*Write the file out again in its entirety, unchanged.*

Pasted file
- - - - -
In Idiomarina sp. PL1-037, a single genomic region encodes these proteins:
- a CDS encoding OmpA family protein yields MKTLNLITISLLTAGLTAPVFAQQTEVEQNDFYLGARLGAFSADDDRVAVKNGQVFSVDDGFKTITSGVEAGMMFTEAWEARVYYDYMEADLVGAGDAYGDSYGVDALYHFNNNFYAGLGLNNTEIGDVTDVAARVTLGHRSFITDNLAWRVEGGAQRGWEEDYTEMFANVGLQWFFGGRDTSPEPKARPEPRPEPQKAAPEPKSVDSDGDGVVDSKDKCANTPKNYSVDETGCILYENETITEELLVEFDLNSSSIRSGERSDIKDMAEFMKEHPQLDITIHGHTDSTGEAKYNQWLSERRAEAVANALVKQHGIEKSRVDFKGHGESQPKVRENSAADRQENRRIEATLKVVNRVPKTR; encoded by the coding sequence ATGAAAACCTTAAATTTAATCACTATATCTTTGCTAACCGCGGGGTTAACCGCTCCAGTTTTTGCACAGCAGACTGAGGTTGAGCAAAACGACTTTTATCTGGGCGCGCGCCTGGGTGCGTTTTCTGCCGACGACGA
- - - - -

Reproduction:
In Idiomarina sp. PL1-037, a single genomic region encodes these proteins:
- a CDS encoding OmpA family protein yields MKTLNLITISLLTAGLTAPVFAQQTEVEQNDFYLGARLGAFSADDDRVAVKNGQVFSVDDGFKTITSGVEAGMMFTEAWEARVYYDYMEADLVGAGDAYGDSYGVDALYHFNNNFYAGLGLNNTEIGDVTDVAARVTLGHRSFITDNLAWRVEGGAQRGWEEDYTEMFANVGLQWFFGGRDTSPEPKARPEPRPEPQKAAPEPKSVDSDGDGVVDSKDKCANTPKNYSVDETGCILYENETITEELLVEFDLNSSSIRSGERSDIKDMAEFMKEHPQLDITIHGHTDSTGEAKYNQWLSERRAEAVANALVKQHGIEKSRVDFKGHGESQPKVRENSAADRQENRRIEATLKVVNRVPKTR; encoded by the coding sequence ATGAAAACCTTAAATTTAATCACTATATCTTTGCTAACCGCGGGGTTAACCGCTCCAGTTTTTGCACAGCAGACTGAGGTTGAGCAAAACGACTTTTATCTGGGCGCGCGCCTGGGTGCGTTTTCTGCCGACGACGA